Look at Paragraph 367 Subsection 32... "Satan will personally hover over your data with an army of undead ghouls.^3214"

I'm still trying to find foot note three thousand two hundred fourteen.

These deals with the devil are almost as bad as FCC mandates.

No, the bits will get wet! (5, Insightful)

HTMLSpinnr (531389) | more than 2 years ago | (#38303118)

::rimshot::

No, seriously - depending on the cloud service, aren't buckets of data encrypted in such a way that only the owner of the data can access them? Cloud service providers may be required to hand over data, but do they have the means of handing over the encryption keys along with it?

For certain cloud services where you're uploading via browser, they may be encrypting your data post-upload, so the request to decrypt may be more trivial. However, if you manage your own (like S3 backups) - or simply use a service that encrypts BEFORE uploading, I'm not sure there's a whole lot Amazon or some other provider could do to hand over the data in any usable form.

Those who are concerned about security of their data should ensure that the backup is encrypted in an acceptable method, or simply stash it in an encrypted container before storing it "online" (I realize there may be limitations of scale with that suggestion).

Re:No, the bits will get wet! (0)

Anonymous Coward | more than 2 years ago | (#38303326)

"Cloud" based data will be inherently visible to the system host until homomorphic encryption becomes practical.
Right now, if you request a tuple from a database, the database engine has to know what the data you are asking for is. Even if the database files are encrypted, the engine has to be able to decrypt the data on the server, thus exposing it.

Re:No, the bits will get wet! (1)

betterunixthanunix (980855) | more than 2 years ago | (#38303352)

Cloud service providers may be required to hand over data, but do they have the means of handing over the encryption keys along with it?

Well, it depends on what you mean by "cloud," but...

http://digital-lifestyles.info/2007/11/09/hushmail-opens-emails-to-us-dea/ [digital-lifestyles.info]

Who asked this question? (5, Insightful)

MalleusEBHC (597600) | more than 2 years ago | (#38303136)

Unlike all other Ask Slashdots, this question is not prededed by "$USERNAME writes", so who actually proposed this question? A user that didn't get credit? A Slashdot editor? Someone from Sourceforge? The post introducing sponsored Ask Slashdots says that "the sponsors don't pick the questions", but that's still ambiguous. Many people are skeptical about this being thinly veiled astroturfing, so it's important to be as transparent as possible.

Re:Who asked this question? (1)

jones_supa (887896) | more than 2 years ago | (#38303192)

I'd like to know too.

Re:Who asked this question? (5, Informative)

rbowen (112459) | more than 2 years ago | (#38303210)

I didn't get to pick the question, if that's what you're asking. Presumably, if I had, it would be more about Open Source. I believe the question was chosen by the Slashdot editorial team.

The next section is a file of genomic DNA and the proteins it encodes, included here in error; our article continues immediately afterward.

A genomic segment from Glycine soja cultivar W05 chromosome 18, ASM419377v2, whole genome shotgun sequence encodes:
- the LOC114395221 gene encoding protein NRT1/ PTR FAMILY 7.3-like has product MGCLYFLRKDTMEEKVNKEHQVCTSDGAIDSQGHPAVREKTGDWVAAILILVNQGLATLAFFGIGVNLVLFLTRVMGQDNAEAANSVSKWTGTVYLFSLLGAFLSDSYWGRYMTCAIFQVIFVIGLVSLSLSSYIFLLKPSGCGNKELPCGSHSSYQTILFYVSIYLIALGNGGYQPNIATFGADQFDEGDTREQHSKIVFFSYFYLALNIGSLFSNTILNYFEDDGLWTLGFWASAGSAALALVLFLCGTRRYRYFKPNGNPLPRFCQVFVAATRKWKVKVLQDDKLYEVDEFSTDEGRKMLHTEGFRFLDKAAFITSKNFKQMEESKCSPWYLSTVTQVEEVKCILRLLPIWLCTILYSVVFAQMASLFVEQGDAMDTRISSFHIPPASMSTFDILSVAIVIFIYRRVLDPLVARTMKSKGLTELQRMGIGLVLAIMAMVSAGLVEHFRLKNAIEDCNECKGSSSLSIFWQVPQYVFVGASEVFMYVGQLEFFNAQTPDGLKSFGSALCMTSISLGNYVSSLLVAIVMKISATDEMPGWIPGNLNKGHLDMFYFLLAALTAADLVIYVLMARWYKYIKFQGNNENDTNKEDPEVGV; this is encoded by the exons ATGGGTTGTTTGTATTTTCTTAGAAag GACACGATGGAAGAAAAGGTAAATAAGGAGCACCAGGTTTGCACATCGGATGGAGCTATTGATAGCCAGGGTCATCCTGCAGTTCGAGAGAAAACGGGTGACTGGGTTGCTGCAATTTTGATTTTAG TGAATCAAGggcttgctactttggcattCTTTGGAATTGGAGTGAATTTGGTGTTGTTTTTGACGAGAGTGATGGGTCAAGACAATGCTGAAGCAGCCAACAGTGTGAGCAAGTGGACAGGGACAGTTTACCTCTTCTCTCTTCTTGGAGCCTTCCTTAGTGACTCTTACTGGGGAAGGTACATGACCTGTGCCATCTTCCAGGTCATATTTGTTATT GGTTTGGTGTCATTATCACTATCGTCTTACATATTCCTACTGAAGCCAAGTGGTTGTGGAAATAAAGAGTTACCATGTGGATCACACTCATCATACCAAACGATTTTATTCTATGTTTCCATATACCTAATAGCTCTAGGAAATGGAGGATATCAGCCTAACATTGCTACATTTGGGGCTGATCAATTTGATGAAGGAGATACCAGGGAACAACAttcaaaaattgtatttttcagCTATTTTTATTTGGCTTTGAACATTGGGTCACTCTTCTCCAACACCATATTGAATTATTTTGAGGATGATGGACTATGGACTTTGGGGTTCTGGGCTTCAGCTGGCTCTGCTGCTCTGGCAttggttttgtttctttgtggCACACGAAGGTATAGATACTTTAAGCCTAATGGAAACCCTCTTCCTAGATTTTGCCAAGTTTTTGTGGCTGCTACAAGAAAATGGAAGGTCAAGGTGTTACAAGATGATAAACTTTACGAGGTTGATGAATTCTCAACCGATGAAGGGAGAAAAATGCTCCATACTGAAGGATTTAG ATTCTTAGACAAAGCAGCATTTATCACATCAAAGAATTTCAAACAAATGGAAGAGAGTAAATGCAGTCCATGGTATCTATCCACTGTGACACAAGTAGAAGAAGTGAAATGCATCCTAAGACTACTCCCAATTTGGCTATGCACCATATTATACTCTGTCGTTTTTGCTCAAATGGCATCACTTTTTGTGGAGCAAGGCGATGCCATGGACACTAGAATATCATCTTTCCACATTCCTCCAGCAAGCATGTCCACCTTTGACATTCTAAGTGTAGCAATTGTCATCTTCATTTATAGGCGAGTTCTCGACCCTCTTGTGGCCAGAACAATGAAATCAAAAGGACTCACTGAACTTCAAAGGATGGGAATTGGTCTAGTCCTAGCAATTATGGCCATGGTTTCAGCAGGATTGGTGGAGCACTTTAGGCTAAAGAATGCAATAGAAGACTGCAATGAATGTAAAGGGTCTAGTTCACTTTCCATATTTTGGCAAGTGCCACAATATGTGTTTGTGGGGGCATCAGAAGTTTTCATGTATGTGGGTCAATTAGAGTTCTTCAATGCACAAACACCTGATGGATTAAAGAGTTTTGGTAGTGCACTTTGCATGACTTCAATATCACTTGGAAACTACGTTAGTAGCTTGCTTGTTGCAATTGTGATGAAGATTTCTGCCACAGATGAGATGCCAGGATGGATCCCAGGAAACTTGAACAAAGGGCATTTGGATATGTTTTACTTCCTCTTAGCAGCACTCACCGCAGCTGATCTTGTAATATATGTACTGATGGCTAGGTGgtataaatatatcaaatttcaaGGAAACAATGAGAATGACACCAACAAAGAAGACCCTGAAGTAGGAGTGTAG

Re:Who asked this question? (5, Insightful)

Anonymous Coward | more than 2 years ago | (#38303566)

I don't know if they're taking constructive criticism from anonymous users, but...

Slashdot might get more mileage out of a question that people can have several different takes on. "How should I archive data long term?", or "How do you secure a small business website on a tight budget?", or the like. This one is a bit of a dud because it's basically two yes/no answers. It's just chumming the waters to throw something like this into a user community that's already on to your synergistic marketing plan; they need something that geeks can't help themselves but participate in.

For a SourceForge topic, I'd love to read more details about what's involved in providing and effectively securing the type of service they provide (which must be a bit of a rolling nightmare for you folks with hundreds of thousands of projects and the level of exposure that entails), and maybe a solicitation of anonymously-submitted stories from other users about website break-ins they've had to clean up and how things went, both with the software and with public relations.

Re:Who asked this question? (0)

Anonymous Coward | more than 2 years ago | (#38303700)

feedback@slashdot.org

Re:Who asked this question? (4, Informative)

PerlJedi (2406408) | more than 2 years ago | (#38303768)

For what its worth, I personally agree with you.

Re:Who asked this question? (1)

Jeng (926980) | more than 2 years ago | (#38303330)

My question is why can't I exclude stories by category now? I went to block Ask Slashdot from my list of stories I'll accept and it just plain didn't work.

Re:Who asked this question? (5, Informative)

PerlJedi (2406408) | more than 2 years ago | (#38303782)

That would be a bug, not a conspiracy. I'll see to it gets fixed.

Re:Who asked this question? (3, Funny)

Threni (635302) | more than 2 years ago | (#38303410)

Find out...right after this message from our sponsors!

Encrypt First (2, Insightful)

Anonymous Coward | more than 2 years ago | (#38303146)